Do Younger Researchers Assess Trustworthiness Differently when Deciding what to Read and Cite and where to Publish?

Nicholas, David;Jamali, Hamid R.;Watkinson, Anthony;Herman, Eti;Tenopir, Carol;Volentine, Rachel;Allard, Suzie;Levine, Kenneth

  • 투고 : 2015.05.31
  • 심사 : 2015.07.06
  • 발행 : 2015.12.30


An international survey of over 3600 academic researchers examined how trustworthiness is determined when making decisions on scholarly reading, citing, and publishing in the digital age and whether social media and open access publications are having an impact on judgements. In general, the study found that traditional scholarly methods and criteria remain important across the board. However, there are significant differences between younger (age 30 & under) and older researchers (over 30). Thus younger researchers: a) expend less effort to obtain information and more likely to compromise on quality in their selections; b) view open access publishing much more positively as it offers them more choices and helps to establish their reputation more quickly; c) compensate for their lack of experience by relying more heavily on trust markers and proxies, such as impact factors; d) use all the outlets available in order to improve the chances of getting their work published and, in this respect, make the most use of the social media with which they are more familiar.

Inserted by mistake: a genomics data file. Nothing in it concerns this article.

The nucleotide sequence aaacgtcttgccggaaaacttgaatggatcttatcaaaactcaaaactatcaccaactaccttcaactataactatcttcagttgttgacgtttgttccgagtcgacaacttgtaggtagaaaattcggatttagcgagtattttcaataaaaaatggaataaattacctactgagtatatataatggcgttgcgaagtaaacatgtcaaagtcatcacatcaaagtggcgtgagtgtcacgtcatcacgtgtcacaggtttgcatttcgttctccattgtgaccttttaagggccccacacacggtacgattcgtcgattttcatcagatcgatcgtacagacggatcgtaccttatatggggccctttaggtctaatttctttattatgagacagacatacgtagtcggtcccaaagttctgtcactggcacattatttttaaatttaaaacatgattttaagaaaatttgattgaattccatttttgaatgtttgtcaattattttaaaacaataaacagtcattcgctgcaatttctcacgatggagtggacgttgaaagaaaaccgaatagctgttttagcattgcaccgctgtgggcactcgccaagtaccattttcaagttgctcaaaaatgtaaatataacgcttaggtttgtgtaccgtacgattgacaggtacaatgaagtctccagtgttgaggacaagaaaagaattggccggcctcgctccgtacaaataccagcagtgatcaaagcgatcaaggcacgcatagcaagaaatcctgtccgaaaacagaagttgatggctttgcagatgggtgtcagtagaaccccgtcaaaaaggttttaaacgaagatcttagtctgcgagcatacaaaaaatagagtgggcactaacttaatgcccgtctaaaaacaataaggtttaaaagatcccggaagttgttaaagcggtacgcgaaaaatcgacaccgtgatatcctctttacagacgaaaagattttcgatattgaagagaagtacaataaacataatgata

younger researchers;trust;scholarly communications;international survey;digital transition;millennial generation


  1. Agichtein, E., Castillo, C., Donato, D., Gionis, A., & Mishne, G. (2008). Finding High-Quality Content in Social Media. In Proceedings of the International Conference on Web Search and Web Data Mining, 183-194. ACM.
  2. Bauerlein, M., Gad-el-Hak, M., Grody, W., McKelvey, B., & Trimble, S.W. (2014). We Must Stop the Avalanche of Low-Quality Research. The Chronicle of Higher Education, June 2010. Available at: Retrieved 2015.06.20.